Is Hacking More Effective Than Protesting In Person?

The Chicago Police Department has reportedly been hacked in advance of the NATO Summit in the city this weekend. Thousands of protesters are expected to show up, and the police are bracing themselves for riots. Why travel to Chicago when you can protest from the comfort of your home?

Chicago's foremost police blog, Second City Cop, reports:

NATO protestors have infiltrated the CPD computers with a worm that is wreaking havoc across the board. 35th Street and OEMC are in a full panic. The entire Department Intranet is in danger of a meltdown on an unimaginable scale, just in time for a potential "mass arrest" situation this weekend that would bring the Department to a grinding halt. (from our e-mail)

Second City Cop cites multiple reports that CPD computer systems have been so hamstrung that processing a simple arrests can be infuriating difficult.

The Chicago Police Department has been preparing since last year for what many are predicting will be a maelstrom on the scale of the 1999 WTO protests in Seattle. There have been multiple training sessions for the police about riot formations and the department invested in two $US20,000 long-range acoustic cannons capable of blowing out the eardrums of any rowdy protesters.

And for all that preparation, all it takes is a little computer bug to shut the department down. We can't confirm that the attack was specifically targeted at the police, but the bottom line is that somehow or another, the work of coder is wreaking havoc on the police and the city — it's not a bunch of kids on the street.

The goal of protesters in this weekend will be to shut down Chicago and the NATO Summit, and you'd better believe the cops on the street will be ready and busting heads to make sure that doesn't happen. But will that even matter? Consider two events in January as a possible alternative to in-person protests: The legal SOPA blackout protest, and the anonymous revenge hacks against the DoJ, RIAA, and MPAA. These are two flavours of online activism with the same moral: sometimes it's more effective to protest with code. [Second City Cop and ABC Chicago]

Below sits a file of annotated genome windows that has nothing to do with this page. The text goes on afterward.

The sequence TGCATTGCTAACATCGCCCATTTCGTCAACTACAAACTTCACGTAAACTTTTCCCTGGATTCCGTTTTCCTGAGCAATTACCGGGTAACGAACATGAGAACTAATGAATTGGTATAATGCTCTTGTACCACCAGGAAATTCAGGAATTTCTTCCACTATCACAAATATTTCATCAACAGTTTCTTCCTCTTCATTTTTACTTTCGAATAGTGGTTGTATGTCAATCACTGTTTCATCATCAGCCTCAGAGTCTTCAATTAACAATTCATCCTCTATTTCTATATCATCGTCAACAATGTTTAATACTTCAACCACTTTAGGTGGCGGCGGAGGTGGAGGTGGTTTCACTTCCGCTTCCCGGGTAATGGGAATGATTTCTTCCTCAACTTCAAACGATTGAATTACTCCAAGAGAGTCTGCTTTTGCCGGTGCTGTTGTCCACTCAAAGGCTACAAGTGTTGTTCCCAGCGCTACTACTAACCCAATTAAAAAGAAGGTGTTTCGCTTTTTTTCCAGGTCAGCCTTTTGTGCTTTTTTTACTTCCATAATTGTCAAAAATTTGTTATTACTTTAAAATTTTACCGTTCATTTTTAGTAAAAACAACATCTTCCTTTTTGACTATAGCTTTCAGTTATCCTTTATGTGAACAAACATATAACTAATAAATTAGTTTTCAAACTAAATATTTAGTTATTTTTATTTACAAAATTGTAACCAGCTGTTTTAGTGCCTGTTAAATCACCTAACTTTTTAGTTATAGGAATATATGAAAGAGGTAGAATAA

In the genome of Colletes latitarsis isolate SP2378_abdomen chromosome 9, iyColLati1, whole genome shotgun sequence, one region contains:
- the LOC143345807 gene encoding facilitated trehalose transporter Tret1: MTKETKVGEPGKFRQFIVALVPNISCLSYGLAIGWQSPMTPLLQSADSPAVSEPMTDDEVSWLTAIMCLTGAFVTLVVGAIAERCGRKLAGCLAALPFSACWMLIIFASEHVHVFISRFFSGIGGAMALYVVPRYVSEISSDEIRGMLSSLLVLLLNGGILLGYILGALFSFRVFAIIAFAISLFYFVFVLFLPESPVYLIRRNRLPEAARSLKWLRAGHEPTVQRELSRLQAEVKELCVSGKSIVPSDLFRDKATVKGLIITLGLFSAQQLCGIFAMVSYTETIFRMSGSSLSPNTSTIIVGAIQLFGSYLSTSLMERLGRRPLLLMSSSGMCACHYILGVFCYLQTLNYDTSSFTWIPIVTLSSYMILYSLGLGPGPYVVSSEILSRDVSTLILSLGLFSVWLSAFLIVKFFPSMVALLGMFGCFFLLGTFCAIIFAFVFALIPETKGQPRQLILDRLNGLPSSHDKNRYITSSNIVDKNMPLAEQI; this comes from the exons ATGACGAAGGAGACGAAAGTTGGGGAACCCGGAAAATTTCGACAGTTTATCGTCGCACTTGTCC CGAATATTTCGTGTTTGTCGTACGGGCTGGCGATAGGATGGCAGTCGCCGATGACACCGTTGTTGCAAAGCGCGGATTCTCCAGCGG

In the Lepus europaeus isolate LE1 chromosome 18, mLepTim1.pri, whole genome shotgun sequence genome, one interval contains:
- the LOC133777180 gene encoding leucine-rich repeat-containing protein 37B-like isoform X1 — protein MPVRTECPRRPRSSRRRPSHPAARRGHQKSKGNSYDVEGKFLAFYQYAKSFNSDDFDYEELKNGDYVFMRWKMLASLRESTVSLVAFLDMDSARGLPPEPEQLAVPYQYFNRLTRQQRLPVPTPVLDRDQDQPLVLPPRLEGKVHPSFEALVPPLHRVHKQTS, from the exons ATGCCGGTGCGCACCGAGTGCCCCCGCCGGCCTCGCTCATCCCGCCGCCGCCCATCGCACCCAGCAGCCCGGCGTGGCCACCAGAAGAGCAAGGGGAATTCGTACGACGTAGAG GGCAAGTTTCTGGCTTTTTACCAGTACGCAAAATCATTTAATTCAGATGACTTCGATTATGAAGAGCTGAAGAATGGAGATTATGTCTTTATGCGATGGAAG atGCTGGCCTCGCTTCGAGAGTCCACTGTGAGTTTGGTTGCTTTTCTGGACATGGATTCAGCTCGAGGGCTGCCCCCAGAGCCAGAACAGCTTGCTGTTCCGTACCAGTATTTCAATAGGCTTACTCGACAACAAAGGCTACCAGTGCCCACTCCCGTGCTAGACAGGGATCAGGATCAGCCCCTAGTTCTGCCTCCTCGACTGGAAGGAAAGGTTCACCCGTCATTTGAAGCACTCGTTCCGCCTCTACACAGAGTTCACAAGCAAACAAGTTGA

Comments

    In the old days, it was called revolution and they cut off the heads of the super rich that were screwing them. Unfortunately, we can't do that any more. Can't even protest without the cops caving in your skull. This cyber war is the only thing left to do and it will escalate exponentially and there is nothing they can so about it. Brilliant. We need more hacking groups to bring the filth down. Viva revolution

    Not all all, for two very good reasons.

    1. Hacking into other people's computer systems is illegal. As a result such attacks are not seen as "legitimate". In contrast "freedom of assembly" often enjoys legal protections (e.g. in the U.S. it is in the constitution), so protesting by assembling somewhere in person is seen as legitimate by the decision makers who protesters are trying to influence.

    2. Internet protests are seen as "slacktivists", and not taken seriously. And fair enough too. Protesting on the internet requires minimal effort and often minimal risk. If you are willing to go to a lot of effort and subject yourself to real risks (i.e. of police violence) in order to protest then it is clear that you really care about the issue. So, for example, it is clear to governments that someone protesting in person will remember the issue come election time, but that is not so clear in the case of an internet protestor. Same reason politicians pay more attention to physical letters than emails -physical letters are a hassle to send.

    Not all all, for two very good reasons.

    1. Hacking into other people's computer systems is illegal. As a result such attacks are not seen as "legitimate". In contrast "freedom of assembly" often enjoys legal protections (e.g. in the U.S. it is in the constitution), so protesting by assembling somewhere in person is seen as legitimate by the decision makers who protesters are trying to influence.

    2. Internet protests are seen as "slacktivists", and not taken seriously. And fair enough too. Protesting on the internet requires minimal effort and often minimal risk. If you are willing to go to a lot of effort and subject yourself to real risks (i.e. of police violence) in order to protest then it is clear that you really care about the issue. So, for example, it is clear to governments that someone protesting in person will remember the issue come election time, but that is not so clear in the case of an internet protestor. Same reason politicians pay more attention to physical letters than emails -physical letters are a hassle to send.

    (apologies if dupe, having trouble with the comment system -I guess I'll see what yummy cookies giz expects me to accept once I post and see what I get?)

    WTF, I need to accept twitter cookies to post here? I was happy to allow gizmodo cookies, but F**K that, I'll just not post from now on.

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